If a Bible translation uses a more inclusive term in instances where it is clear it should be inclusive, then fine. For example, “brothers” can often mean both “brothers AND sisters” in the NT.

    But you throw the baby out with the bath water when you change male pronouns into neutral ones in the many instances when a passage has a christologial or messianic reference, alludes to the unique aspects of First Century adoption, or refers to the kingship and fatherhood of God, just to name a few examples.

    See Ligon Duncan’s excellent discussion on this topic:

    http://bit.ly/1lnHoF

  11. The TNIV’s gender sensitivity was very selective; generic female references were never made inclusive, but generic male references usually were–sometimes even overt male references were. I say usually because they still translated anqrwpoi as ‘men’ in Acts 4:13 and neaniskoi as ‘young men’ in Acts 5:10, even though they translated andres as ‘sisters’ in Acts 1:16!
    More here: http://whitemail.blogspot.com/search?q=tniv

  12. Just remove the pronoun HE when referring to the Spirit of God and call it a day! Leave the Father and the Son of man alone.Children of God and sons of God are both used in the KJV.
    The godly line of  Seth (Gen 6:2 and Job 1:6) may or may not refer to males alone… Yet John 1:12 refers to those who are born again-both male and female. Even the TNIV translators know that.

  13. Joel,
    Yes I have been out since morning, and this blog issue looks very good. Good comments, from level heads and minds. And thanks Deb for “Abba,” a sweet Aramaic word meaning ‘father’. In Levantine Aramaic of NT times it could mean ‘father,’ or ‘the father,’ or ‘my father, and both Chrysostom and Theodoret, who were Syrians by birth, state that children there commonly called their father as Abba. (See, St. Mk. 14:36 / Rom. 8:15 / Gal. 4:6, in the NT)
    Fr. R.

  14. Y, And indeed, it is not correct to speak of the Holy Spirit as a Person apart from His being God Himself. Also the Christian Creeds do not speak of “three persons” as though they were three Gods. Trinitarians believe in “a Trinity in Unity, and Unity in Trinity.” Three in One, and One in Three.
    Fr. R.

  15. Hi Fr. Robert-How are you?
    I know that Trinitarians believe in one God in unity-not three…The One God in three persons.This what IFB believed and read into the scriptures-i believed it too…

  16. Some interesting problems here. I rather like the term children of God since it is found in the Tyndale and KJV Bibles. Our police station has a big banner which says that the those who make peace shall be called the children of God. I don’t think that this verse would be quoted if it said “sons of God.”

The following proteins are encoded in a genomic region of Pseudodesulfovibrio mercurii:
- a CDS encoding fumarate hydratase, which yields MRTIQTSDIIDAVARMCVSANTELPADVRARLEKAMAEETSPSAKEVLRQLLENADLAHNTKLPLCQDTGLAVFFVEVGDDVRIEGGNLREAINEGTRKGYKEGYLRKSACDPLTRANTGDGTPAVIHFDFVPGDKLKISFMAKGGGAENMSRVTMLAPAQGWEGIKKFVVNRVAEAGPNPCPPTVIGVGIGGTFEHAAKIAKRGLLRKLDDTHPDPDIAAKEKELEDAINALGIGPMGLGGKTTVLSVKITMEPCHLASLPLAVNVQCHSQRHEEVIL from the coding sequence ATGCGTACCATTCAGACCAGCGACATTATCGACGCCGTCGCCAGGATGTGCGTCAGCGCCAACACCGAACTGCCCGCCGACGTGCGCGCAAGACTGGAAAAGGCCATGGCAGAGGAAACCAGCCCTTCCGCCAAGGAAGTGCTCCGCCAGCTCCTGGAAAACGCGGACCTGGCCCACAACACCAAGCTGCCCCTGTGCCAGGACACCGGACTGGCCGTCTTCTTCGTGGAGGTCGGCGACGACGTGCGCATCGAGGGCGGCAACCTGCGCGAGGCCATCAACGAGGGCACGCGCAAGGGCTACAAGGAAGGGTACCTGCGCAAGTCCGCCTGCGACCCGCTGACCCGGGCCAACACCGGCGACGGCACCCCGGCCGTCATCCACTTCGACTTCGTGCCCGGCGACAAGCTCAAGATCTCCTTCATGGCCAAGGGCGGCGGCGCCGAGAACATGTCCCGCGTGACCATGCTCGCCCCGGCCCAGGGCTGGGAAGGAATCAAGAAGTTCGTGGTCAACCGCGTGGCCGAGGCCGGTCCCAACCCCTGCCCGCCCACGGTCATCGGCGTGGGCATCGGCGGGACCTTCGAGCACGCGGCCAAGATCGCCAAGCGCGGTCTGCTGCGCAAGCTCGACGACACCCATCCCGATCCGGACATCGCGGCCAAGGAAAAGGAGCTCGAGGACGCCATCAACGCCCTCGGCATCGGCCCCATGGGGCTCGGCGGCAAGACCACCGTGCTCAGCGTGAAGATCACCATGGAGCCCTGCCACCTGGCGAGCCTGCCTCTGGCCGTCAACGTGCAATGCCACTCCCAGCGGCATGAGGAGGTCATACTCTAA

17. No Fr. Rober- sorry about that…
    IFB stands for-Independent fundamental Baptists…That was the denomination of two churches that i attended.
    Yes i believed then,what was taught-concerning God and the Trinity.No i am no longer a Trinitarian…

  18. Sue, what is your point? We live in a fallen and broken world, and the Church is a pilgrim Church and people, and certainly no perfection here! And life is always “interesting problems”, etc.  Read your King James and Tyndale and be at peace in your redemption!
    Fr. R.

  19. Sue, if you want me to at least admit it, yes I am a male, sinful and maybe a male chauvinist somewhat? But that can only go both ways!  Chauvinism is not really just male, but an attitude of dominance. And perhaps one of the problems in the Church “today”, is the dominant spirit and attitude of many women feminist’s? Ya see this can indeed go both ways!  I will not hide this issue either!  Gloves off.
    Fr. R.

  20. But, always I try to manifest the “spirit” of Christ!  But this issue is a battle cry today, and sadly somewhat I must take a side. I will seek to be quiet for the moment however.
    Fr. R.

  21. Fr. Robert
    I do not believe that the term ‘ Godhead ‘ refers to the Father-The Son and the holy Spirit in unity…Or  if better said-the one God in three persons.
    Instead refers to the Father alone… As seen in Romans 1:20 and Acts 17:29. That the fullness of  who and what God is-dwelled in the body of  his Son-speaks of Jesus’ nature/character-his omniscence and his power.As such his Deity.The fullness of his Goodhood (Colossians 2:9)…
    Does this answer?